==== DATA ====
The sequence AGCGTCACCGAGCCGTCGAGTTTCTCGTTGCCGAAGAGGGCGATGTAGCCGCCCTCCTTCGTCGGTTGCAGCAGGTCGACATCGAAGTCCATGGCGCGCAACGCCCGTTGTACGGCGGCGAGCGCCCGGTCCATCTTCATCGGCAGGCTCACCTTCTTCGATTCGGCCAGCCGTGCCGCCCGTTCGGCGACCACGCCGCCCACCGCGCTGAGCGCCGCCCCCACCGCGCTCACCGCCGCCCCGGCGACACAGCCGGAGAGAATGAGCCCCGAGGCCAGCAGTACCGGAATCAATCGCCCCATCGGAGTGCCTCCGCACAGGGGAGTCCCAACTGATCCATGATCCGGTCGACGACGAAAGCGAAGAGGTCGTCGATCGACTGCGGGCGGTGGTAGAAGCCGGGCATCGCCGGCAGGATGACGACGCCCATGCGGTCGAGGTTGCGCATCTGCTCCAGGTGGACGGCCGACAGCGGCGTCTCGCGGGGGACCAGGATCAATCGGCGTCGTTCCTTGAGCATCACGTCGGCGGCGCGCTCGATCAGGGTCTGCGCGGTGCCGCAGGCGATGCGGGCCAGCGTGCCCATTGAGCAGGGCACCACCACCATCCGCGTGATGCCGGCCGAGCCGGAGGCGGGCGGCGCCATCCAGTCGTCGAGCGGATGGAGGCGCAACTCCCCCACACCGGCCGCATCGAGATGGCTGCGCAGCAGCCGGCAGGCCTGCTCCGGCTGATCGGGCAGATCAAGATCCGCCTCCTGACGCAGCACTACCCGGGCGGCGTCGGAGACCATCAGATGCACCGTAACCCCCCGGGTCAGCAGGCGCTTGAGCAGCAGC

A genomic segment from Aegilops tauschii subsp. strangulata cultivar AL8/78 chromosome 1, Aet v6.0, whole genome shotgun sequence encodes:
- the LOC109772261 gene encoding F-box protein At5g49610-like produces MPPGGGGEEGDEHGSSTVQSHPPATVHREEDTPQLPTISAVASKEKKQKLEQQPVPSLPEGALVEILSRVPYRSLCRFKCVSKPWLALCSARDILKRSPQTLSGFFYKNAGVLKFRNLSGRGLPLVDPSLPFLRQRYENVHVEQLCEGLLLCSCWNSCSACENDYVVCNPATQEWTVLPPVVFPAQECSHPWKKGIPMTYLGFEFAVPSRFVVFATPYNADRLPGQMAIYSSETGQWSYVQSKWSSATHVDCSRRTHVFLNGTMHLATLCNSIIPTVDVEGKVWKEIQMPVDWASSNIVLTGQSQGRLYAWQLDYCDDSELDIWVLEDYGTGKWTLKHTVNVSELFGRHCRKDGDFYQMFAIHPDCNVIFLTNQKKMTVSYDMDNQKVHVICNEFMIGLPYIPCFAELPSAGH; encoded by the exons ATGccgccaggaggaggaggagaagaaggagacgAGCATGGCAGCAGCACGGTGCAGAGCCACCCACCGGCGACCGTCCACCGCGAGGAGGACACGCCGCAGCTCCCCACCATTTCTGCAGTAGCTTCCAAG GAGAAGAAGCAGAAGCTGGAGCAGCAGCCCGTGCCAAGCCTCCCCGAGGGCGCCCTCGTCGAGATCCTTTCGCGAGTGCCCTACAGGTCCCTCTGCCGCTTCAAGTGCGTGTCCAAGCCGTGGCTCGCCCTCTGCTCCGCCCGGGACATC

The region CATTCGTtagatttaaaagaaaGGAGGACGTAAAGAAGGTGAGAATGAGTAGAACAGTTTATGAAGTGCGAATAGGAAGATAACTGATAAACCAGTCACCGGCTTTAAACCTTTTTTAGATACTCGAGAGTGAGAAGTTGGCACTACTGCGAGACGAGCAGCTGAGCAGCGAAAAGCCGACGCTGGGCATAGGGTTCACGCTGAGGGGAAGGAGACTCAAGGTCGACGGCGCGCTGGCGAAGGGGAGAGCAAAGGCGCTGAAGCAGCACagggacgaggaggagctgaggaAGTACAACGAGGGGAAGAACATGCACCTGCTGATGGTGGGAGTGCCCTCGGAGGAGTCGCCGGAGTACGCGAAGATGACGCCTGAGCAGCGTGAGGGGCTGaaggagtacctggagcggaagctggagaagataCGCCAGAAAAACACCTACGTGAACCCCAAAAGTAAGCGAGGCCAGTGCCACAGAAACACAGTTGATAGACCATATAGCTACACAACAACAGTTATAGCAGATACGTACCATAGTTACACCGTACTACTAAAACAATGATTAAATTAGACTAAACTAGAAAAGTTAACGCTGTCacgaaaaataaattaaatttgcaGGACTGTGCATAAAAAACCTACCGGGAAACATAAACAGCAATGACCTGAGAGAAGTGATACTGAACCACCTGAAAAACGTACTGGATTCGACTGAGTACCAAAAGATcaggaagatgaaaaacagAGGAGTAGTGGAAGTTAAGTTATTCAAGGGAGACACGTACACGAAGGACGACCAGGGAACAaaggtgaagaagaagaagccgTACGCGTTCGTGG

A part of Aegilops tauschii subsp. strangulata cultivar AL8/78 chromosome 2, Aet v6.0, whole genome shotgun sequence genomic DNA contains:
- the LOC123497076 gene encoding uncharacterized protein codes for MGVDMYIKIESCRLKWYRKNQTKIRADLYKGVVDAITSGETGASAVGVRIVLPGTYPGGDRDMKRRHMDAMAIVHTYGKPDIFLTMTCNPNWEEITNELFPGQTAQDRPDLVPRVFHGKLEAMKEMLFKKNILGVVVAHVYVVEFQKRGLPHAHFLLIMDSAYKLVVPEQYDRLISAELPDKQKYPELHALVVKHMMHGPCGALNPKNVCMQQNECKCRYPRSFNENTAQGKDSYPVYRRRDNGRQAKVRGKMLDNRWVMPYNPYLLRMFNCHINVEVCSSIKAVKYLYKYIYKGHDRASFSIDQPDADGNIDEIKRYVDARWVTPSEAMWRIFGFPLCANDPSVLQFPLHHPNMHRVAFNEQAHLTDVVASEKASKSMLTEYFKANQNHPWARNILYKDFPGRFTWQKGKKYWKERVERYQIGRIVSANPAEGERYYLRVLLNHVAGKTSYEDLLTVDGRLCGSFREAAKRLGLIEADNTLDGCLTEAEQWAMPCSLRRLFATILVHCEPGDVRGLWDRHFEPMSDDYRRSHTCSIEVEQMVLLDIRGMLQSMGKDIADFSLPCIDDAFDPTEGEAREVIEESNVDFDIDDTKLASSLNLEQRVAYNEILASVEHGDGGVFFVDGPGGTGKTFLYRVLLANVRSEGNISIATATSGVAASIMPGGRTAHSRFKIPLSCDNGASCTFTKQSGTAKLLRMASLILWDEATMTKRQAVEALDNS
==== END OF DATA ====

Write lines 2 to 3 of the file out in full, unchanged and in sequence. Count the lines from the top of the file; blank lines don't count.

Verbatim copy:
A genomic segment from Aegilops tauschii subsp. strangulata cultivar AL8/78 chromosome 1, Aet v6.0, whole genome shotgun sequence encodes:
- the LOC109772261 gene encoding F-box protein At5g49610-like produces MPPGGGGEEGDEHGSSTVQSHPPATVHREEDTPQLPTISAVASKEKKQKLEQQPVPSLPEGALVEILSRVPYRSLCRFKCVSKPWLALCSARDILKRSPQTLSGFFYKNAGVLKFRNLSGRGLPLVDPSLPFLRQRYENVHVEQLCEGLLLCSCWNSCSACENDYVVCNPATQEWTVLPPVVFPAQECSHPWKKGIPMTYLGFEFAVPSRFVVFATPYNADRLPGQMAIYSSETGQWSYVQSKWSSATHVDCSRRTHVFLNGTMHLATLCNSIIPTVDVEGKVWKEIQMPVDWASSNIVLTGQSQGRLYAWQLDYCDDSELDIWVLEDYGTGKWTLKHTVNVSELFGRHCRKDGDFYQMFAIHPDCNVIFLTNQKKMTVSYDMDNQKVHVICNEFMIGLPYIPCFAELPSAGH; encoded by the exons ATGccgccaggaggaggaggagaagaaggagacgAGCATGGCAGCAGCACGGTGCAGAGCCACCCACCGGCGACCGTCCACCGCGAGGAGGACACGCCGCAGCTCCCCACCATTTCTGCAGTAGCTTCCAAG GAGAAGAAGCAGAAGCTGGAGCAGCAGCCCGTGCCAAGCCTCCCCGAGGGCGCCCTCGTCGAGATCCTTTCGCGAGTGCCCTACAGGTCCCTCTGCCGCTTCAAGTGCGTGTCCAAGCCGTGGCTCGCCCTCTGCTCCGCCCGGGACATC